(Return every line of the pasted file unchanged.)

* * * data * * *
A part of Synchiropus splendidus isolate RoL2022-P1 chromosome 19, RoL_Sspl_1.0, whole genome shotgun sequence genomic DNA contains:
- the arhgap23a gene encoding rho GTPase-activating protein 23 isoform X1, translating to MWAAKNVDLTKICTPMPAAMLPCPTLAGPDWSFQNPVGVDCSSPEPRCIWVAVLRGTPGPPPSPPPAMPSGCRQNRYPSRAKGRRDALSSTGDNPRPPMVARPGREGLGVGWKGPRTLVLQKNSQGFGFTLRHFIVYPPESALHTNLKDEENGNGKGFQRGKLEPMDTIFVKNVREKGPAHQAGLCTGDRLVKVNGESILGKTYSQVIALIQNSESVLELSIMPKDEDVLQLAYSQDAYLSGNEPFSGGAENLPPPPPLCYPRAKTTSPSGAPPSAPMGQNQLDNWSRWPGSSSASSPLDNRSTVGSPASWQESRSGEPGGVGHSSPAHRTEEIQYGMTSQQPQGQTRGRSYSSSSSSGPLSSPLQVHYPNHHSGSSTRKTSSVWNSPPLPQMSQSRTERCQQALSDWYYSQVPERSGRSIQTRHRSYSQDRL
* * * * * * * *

A part of Synchiropus splendidus isolate RoL2022-P1 chromosome 19, RoL_Sspl_1.0, whole genome shotgun sequence genomic DNA contains:
- the arhgap23a gene encoding rho GTPase-activating protein 23 isoform X1, translating to MWAAKNVDLTKICTPMPAAMLPCPTLAGPDWSFQNPVGVDCSSPEPRCIWVAVLRGTPGPPPSPPPAMPSGCRQNRYPSRAKGRRDALSSTGDNPRPPMVARPGREGLGVGWKGPRTLVLQKNSQGFGFTLRHFIVYPPESALHTNLKDEENGNGKGFQRGKLEPMDTIFVKNVREKGPAHQAGLCTGDRLVKVNGESILGKTYSQVIALIQNSESVLELSIMPKDEDVLQLAYSQDAYLSGNEPFSGGAENLPPPPPLCYPRAKTTSPSGAPPSAPMGQNQLDNWSRWPGSSSASSPLDNRSTVGSPASWQESRSGEPGGVGHSSPAHRTEEIQYGMTSQQPQGQTRGRSYSSSSSSGPLSSPLQVHYPNHHSGSSTRKTSSVWNSPPLPQMSQSRTERCQQALSDWYYSQVPERSGRSIQTRHRSYSQDRL